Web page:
Depending on how you build it, you could easily wind up having to rewrite the HTML to support CSS (Especially if you did an oldschool-style table layout). Plus coding in XHTML/CSS is much easier than oldschool HTML so I'd seriously recommend giving it a go right off the bat. Really as far as CSS goes to make 99% of sites you only need to know a small subset of CSS. So long as you understand float, padding, margin, background, some ofthe font stuff and the different behaviour of inline (eg: span) and block (eg: div) elements you can go a long way without anything else.

    Just in case you don't have it btw, I highly recommend getting firebug addon for firefox, makes bug-fixing in HTML tons easier.

    As far as the back-end language, it's largely personal opinion. I'd base the choice off what you know and what your hosting is (If it's a pure MS system with MSSQL database etc I'd definitely go the .NET approach, if you're looking more at a linux/apache style setup then there's a fair bit of overhead to getting mono etc working so I'd steer clear and lean more to the perl/php options).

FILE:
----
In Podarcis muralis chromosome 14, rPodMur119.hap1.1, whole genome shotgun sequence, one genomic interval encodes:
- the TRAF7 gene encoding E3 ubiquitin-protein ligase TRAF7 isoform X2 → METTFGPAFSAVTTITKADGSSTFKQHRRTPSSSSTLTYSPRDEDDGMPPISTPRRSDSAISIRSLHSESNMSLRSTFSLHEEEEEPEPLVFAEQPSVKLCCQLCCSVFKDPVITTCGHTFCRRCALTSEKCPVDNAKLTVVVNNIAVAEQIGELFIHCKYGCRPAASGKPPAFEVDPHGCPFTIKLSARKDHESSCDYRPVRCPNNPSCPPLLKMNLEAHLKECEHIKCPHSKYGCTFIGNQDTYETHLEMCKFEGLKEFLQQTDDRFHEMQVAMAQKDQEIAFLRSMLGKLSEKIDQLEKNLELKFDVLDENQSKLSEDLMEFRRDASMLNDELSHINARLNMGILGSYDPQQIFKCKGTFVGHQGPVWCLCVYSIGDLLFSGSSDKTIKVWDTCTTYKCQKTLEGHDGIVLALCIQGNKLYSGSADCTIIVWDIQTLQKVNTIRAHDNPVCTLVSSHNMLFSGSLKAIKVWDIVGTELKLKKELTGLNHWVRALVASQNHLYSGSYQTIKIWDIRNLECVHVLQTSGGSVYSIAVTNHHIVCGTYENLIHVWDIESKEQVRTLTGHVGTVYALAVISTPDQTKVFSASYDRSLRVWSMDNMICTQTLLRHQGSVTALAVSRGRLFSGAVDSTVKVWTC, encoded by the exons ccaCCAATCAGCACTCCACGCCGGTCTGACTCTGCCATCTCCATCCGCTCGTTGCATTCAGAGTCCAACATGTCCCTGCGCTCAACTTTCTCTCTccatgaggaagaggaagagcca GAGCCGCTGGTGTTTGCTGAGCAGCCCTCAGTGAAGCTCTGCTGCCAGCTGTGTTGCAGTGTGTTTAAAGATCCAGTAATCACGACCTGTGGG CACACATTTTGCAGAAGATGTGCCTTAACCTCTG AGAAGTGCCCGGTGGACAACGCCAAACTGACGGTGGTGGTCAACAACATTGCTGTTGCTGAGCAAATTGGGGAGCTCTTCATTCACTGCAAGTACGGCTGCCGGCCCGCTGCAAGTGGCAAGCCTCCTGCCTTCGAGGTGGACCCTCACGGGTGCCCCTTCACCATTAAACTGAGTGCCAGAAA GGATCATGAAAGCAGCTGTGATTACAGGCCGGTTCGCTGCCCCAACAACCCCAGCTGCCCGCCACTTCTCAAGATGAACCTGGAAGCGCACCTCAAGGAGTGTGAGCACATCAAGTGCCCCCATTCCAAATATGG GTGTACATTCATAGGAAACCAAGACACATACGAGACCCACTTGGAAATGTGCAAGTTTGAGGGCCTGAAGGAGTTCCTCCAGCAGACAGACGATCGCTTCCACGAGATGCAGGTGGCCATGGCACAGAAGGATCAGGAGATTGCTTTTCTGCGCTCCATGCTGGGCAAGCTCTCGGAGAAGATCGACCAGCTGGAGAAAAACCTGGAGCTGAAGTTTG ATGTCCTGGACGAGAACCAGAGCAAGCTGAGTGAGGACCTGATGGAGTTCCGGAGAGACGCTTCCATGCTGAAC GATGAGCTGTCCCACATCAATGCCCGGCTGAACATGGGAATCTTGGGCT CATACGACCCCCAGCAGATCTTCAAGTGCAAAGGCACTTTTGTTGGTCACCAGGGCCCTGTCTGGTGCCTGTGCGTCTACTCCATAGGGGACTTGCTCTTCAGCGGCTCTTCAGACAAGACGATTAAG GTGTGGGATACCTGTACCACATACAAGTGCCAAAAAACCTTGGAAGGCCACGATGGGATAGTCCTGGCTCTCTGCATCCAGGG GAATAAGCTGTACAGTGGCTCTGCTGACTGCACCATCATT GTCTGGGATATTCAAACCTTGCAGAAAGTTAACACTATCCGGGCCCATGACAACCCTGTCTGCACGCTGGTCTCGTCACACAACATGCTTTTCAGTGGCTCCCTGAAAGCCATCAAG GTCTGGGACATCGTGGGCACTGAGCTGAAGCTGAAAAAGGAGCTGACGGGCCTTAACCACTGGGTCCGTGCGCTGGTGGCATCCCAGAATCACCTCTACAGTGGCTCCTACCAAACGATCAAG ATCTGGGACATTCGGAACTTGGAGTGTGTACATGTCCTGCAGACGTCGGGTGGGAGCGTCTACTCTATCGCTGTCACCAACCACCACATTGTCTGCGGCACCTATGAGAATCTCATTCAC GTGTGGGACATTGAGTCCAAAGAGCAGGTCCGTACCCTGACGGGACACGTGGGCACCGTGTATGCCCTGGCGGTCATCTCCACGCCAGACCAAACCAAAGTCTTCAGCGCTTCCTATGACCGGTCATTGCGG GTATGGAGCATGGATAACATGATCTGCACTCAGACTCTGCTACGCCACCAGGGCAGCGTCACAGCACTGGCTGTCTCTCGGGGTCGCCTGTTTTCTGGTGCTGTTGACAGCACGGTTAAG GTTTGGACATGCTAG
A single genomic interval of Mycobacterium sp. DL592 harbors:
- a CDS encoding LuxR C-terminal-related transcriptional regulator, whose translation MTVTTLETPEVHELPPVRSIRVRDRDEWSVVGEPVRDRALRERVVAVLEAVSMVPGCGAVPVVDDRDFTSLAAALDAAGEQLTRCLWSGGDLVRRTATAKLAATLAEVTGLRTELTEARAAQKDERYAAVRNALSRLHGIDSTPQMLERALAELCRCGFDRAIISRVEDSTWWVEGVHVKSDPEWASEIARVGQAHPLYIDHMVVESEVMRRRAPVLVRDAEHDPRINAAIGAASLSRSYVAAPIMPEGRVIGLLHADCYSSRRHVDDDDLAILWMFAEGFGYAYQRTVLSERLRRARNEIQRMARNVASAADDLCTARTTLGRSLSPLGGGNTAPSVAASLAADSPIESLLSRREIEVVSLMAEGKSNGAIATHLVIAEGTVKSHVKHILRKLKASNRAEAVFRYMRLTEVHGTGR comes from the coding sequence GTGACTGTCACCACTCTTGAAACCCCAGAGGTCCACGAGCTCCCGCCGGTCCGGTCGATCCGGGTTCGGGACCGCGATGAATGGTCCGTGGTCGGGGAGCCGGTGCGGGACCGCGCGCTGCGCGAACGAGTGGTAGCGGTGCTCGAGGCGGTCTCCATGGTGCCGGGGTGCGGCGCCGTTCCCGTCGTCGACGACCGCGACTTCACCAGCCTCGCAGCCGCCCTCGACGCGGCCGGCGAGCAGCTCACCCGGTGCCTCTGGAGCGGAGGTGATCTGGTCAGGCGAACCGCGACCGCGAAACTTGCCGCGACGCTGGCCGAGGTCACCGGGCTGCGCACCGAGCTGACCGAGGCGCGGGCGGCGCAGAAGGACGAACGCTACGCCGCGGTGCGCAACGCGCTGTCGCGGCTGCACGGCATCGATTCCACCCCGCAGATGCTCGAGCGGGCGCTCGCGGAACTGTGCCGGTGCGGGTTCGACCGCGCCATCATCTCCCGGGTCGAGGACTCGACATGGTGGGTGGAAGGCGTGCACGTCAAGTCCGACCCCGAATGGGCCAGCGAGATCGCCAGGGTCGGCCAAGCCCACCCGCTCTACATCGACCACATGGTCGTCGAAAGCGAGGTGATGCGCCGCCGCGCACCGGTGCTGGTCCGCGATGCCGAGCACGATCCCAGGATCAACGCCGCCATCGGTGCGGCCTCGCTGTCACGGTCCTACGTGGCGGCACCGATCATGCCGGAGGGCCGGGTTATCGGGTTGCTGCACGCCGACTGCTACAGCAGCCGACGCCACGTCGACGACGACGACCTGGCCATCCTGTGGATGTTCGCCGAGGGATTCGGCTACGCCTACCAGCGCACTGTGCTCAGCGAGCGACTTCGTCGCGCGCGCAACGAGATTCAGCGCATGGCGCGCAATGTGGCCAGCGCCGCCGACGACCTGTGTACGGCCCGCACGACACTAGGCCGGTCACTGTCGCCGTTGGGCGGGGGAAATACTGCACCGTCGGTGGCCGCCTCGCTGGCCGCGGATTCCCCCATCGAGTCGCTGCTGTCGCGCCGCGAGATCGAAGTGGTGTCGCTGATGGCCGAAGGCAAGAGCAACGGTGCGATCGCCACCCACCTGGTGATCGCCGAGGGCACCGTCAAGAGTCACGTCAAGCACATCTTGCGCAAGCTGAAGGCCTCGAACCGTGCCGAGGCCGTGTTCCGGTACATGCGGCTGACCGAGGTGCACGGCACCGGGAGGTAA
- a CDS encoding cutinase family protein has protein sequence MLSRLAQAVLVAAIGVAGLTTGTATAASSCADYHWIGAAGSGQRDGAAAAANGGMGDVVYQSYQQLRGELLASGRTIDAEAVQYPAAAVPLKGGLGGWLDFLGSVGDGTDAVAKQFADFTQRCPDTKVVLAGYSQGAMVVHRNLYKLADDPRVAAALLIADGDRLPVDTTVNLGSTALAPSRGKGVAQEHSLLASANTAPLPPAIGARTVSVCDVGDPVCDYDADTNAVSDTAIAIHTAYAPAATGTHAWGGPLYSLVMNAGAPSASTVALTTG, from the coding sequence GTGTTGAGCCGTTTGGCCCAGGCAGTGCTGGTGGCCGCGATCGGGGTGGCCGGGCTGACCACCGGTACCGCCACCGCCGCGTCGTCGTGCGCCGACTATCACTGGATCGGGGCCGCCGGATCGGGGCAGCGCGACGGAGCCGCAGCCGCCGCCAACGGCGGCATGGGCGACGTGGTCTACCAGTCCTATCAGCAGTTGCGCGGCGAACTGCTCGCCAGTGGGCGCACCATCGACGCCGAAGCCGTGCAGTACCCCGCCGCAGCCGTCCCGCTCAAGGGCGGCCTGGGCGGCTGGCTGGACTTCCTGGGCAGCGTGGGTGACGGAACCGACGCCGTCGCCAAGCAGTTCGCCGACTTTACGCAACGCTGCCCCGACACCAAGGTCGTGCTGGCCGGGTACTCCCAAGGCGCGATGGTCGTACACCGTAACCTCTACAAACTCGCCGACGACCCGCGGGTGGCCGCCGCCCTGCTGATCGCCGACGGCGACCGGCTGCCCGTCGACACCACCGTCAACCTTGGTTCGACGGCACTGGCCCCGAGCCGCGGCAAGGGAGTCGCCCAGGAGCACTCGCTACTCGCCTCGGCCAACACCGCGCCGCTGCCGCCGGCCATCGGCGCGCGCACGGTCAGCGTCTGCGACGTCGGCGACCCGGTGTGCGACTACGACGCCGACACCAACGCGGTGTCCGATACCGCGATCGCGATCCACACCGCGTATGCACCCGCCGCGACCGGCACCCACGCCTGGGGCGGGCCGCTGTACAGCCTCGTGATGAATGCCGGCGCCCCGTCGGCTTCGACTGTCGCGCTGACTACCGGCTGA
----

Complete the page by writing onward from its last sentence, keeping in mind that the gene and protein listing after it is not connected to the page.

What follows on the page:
• @stratos said:

    PHP 5.3 even got released recently which added GOTO  ( and namespaces.but goto is much more important).

    Are you serious? I don't really know any PHP so I can't tell if you're joking. Is PHP so fucked up that adding goto is actually an improvement? Wouldn't it be more sane to add better structured flow control statements so that goto is not necessary?



  • @gremlin said:

    Wouldn't it be more sane to add better structured flow control statements so that goto is not necessary?
    Depends. http://kerneltrap.org/node/553/2131



  • @gremlin said:

    Is PHP so fucked up that adding goto is actually an improvement?
    I can't think of any PHP code I've written or seen that could be improved through liberal use of GOTO.

    @gremlin said:

    Wouldn't it be more sane to add better structured flow control statements so that goto is not necessary?
    It's not necessary, but they're giving noob programmers another tool which which to dig their own grave, I guess.